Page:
Around 2.4% of the U.S. population, which is 7.6 million people, will be celebrating the Jewish New Year this weekend.
"Rosh Hashanah" translates to "the head of the year" in English and marks the creation of the world.
It is the only two-day long holiday that generally falls between September and October.
Rosh Hashanah marks the beginning of a period called the Days of Awe which is 10 days of reflection and repentance that lead into the Day of Atonement.
It's a day to come together, celebrate community, take stock, and reflect on the past year's events as well as hopes for the new year.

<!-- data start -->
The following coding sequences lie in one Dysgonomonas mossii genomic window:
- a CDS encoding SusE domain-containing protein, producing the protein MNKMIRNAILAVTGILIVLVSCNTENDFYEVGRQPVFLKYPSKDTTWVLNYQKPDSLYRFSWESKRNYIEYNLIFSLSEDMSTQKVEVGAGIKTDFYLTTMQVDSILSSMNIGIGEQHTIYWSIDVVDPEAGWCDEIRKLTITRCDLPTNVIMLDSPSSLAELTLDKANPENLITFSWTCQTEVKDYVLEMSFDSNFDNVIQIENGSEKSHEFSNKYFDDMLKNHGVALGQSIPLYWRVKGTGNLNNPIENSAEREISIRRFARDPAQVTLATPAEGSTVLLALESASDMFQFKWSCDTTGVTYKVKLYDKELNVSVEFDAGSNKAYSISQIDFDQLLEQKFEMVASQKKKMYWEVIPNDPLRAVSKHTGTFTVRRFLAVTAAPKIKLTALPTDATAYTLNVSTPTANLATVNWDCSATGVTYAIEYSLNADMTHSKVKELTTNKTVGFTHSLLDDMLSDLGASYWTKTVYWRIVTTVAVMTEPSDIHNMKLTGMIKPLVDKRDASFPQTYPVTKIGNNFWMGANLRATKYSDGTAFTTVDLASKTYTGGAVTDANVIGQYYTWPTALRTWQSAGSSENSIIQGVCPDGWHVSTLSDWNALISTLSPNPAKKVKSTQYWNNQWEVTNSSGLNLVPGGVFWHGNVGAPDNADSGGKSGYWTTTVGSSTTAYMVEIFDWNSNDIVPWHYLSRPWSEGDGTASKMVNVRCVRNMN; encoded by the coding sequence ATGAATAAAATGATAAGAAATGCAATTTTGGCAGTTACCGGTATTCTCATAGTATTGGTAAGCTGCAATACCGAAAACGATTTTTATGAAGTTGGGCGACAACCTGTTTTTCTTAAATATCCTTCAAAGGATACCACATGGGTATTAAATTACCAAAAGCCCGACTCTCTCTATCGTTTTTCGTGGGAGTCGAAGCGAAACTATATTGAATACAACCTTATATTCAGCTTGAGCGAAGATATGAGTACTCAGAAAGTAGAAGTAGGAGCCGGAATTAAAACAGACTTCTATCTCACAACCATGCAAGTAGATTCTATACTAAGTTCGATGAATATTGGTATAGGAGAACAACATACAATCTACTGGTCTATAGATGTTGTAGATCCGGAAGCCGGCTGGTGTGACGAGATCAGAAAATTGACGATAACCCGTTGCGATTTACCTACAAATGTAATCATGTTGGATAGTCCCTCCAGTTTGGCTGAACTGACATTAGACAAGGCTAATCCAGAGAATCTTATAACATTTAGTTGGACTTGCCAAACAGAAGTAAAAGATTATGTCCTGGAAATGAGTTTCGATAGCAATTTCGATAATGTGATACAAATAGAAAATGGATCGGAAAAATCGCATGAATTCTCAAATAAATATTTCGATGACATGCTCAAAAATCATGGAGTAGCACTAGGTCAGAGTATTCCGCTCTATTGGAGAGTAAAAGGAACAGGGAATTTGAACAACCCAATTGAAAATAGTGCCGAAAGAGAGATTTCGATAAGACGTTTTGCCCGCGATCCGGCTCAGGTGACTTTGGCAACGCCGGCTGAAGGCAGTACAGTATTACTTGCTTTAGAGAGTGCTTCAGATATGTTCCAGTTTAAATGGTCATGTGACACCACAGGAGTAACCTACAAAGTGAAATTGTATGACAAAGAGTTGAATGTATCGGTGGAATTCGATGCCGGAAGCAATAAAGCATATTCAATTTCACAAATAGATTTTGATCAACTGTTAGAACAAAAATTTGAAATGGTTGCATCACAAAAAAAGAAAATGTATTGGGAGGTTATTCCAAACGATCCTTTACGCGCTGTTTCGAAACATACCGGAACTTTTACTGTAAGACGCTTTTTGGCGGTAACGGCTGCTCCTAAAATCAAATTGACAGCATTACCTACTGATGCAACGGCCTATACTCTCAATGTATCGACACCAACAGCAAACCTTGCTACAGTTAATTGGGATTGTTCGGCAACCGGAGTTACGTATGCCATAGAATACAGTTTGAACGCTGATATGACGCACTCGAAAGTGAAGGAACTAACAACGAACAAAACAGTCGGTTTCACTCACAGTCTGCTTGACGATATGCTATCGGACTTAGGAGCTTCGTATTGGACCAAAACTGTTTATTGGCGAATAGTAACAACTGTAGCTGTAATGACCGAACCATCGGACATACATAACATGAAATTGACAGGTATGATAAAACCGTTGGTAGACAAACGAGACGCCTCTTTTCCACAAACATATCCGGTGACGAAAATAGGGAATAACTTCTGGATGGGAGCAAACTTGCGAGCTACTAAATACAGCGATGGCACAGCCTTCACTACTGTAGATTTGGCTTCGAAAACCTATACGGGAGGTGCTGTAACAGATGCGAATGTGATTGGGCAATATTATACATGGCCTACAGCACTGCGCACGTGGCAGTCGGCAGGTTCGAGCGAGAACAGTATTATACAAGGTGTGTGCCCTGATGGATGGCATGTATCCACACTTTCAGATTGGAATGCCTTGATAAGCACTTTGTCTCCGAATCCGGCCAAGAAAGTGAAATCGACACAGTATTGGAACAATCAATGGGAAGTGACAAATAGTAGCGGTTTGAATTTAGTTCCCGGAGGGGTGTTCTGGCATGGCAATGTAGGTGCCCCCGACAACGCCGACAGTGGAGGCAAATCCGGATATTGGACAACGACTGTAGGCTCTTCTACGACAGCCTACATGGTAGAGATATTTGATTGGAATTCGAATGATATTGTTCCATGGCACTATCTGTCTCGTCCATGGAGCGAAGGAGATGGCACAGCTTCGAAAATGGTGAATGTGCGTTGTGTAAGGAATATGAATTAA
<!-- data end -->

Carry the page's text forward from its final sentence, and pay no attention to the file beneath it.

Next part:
There are special services at synagogues to pray, sing, and sometimes also blow a Shofar, a curved ram's horn. Some offer prayers near a water body.
The food eaten on this day also has special significance. Some Jewish homes eat apples and honey to welcome the new year.
A round loaf of challah or braided bread is eaten to represent the cycle of a year and say "shanah tovah" which means "good year."